The construction company I hired went bankrupt without my knowledge, they also failed to pay the supplier…an extended lien is being placed on my property. I have paid the contractors but they failed to pay the suppliers. I had no knowledge of their non payment to the suppliers.What are my options, I cannot afford to pays thousands of dollars to remove the lien especially when I have paid the contractors for work that has yet to be complete.

5 months ago

See above

Senior Legal Associate Levelset

I’m sorry to hear about that – that must be horribly frustrating. Some states limit the amount of a sub or supplier’s mechanics lien filing, depending on what the owner has paid their prime contractor. However, in Colorado, a subcontractor or supplier will be entitled to file a mechanics lien for the full amount of what they’re owed and unpaid, regardless of what has been paid to a prime contractor. So, even in a situation where a prime contractor has been paid in full – if payment wasn’t passed down to their subs and suppliers, then those subs and suppliers may be entitled to file a completely valid mechanics lien.

Levelset has actually discussed some of those options in this article: A Mechanics Lien Was Filed on My Property – What Do I Do Now? Still, let’s talk about some options for potentially fending off or removing a mechanics lien that’s been filed on the project property.

First, it might be helpful to discuss the matter with the lien claimant. If they understand exactly what’s happened to cause the payment issues, it might be easier to come to some other arrangement or to at least take some of the venom out of the dispute. Of course, where a lien claim has already been filed, it might be a good idea to consult a construction or real estate attorney first in order to avoid potential issues that might be created by discussing the debt with a lien claimant.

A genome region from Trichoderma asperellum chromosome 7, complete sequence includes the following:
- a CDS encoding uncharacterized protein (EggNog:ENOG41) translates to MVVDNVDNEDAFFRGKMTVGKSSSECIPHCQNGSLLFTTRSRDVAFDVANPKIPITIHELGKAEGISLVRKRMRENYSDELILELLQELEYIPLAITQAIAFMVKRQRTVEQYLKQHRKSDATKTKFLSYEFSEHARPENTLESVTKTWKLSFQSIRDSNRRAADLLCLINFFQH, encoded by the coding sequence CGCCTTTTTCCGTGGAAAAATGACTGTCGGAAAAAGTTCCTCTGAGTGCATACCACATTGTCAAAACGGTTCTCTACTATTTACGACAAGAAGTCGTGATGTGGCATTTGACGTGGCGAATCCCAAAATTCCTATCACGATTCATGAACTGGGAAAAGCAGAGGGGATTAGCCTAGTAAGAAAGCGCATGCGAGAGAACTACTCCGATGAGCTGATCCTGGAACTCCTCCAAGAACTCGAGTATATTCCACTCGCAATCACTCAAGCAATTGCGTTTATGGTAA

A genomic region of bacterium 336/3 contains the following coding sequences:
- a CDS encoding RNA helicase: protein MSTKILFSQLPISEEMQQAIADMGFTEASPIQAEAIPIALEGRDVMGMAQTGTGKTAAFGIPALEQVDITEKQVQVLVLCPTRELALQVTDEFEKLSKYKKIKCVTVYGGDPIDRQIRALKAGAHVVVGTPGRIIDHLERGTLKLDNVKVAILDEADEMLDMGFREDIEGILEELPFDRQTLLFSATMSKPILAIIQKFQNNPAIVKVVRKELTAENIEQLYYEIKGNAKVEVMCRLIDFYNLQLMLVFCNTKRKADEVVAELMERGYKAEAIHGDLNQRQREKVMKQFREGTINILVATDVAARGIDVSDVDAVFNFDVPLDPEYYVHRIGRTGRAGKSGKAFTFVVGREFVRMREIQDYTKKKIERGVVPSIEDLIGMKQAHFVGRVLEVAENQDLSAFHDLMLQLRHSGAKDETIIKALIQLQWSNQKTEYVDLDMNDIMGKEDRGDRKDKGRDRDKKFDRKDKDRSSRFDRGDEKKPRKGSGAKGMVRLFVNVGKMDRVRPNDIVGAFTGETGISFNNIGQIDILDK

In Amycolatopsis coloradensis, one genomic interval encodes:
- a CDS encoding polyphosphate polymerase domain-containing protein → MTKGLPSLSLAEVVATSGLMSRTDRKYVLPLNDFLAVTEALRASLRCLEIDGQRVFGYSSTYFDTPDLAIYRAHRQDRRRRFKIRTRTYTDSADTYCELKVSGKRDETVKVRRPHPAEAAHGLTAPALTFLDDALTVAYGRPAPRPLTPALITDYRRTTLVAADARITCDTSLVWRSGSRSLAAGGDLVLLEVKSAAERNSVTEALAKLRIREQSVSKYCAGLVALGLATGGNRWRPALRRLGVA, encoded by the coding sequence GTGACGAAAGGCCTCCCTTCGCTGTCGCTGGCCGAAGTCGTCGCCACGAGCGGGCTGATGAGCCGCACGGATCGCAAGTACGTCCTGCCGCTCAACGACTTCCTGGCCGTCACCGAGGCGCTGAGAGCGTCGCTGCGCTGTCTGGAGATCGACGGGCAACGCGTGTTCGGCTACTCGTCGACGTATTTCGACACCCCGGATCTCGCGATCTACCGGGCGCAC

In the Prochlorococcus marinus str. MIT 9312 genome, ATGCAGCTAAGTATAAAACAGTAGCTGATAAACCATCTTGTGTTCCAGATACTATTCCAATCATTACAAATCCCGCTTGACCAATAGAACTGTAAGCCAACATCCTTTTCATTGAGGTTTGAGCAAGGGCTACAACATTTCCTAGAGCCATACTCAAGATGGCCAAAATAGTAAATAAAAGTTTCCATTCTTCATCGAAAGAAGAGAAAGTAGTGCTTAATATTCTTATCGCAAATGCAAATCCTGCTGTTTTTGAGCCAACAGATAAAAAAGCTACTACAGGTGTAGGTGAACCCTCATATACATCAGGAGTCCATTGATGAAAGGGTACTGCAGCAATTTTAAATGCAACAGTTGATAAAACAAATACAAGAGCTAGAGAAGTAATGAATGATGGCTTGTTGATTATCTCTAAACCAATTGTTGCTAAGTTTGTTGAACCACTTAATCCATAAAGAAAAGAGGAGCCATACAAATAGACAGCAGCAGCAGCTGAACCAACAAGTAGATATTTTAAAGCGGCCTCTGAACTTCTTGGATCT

Further, it’s also generally a good idea to look into whether the claim itself is valid – be that due to some issue with the claim itself, or to some procedural issue. It’s not uncommon for a lien claimant to overstate what they’re owed or for them to include improper costs and fees in their claims. If they have, it may be easy to have the amount of the lien reduced, or in some cases, the lien could even be invalidated altogether. What’s more, Colorado has a strict Notice of Intent to Lien requirement – so, the first time an owner hears about a potential lien claim shouldn’t be when the claim is actually made. So, if the Notice of Intent wasn’t sent prior to when the lien claim was made, the claim might not be valid. Finally, mechanics liens have strict deadlines, themselves – so if the deadlines weren’t properly adhered to, it might be easy to remove a claim. More on that Notice of Intent to Lien document here: What Is a Colorado Notice of Intent to Lien? And, for more on deadline and other procedural requirements, here’s a good resource: Colorado Mechanics Lien Overview.

While it may be a costly option, under CRS § 38-22-131, an owner can also bond off a filed lien. By doing so, the lien will be removed from the property title – but it still must be dealt with (potentially, by legal action).

Finally, an owner can always fight a filed lien with the threat of legal action, or by actually pursuing that action. As discussed above, there are a whole host of reasons that could render a mechanics lien improper or unenforceable. While paying for an attorney might be costly, if the lien claim will be battled, a construction attorney’s guidance will likely be necessary. They’ll be able to review the circumstances and documentation and advise on the best options for proceeding.

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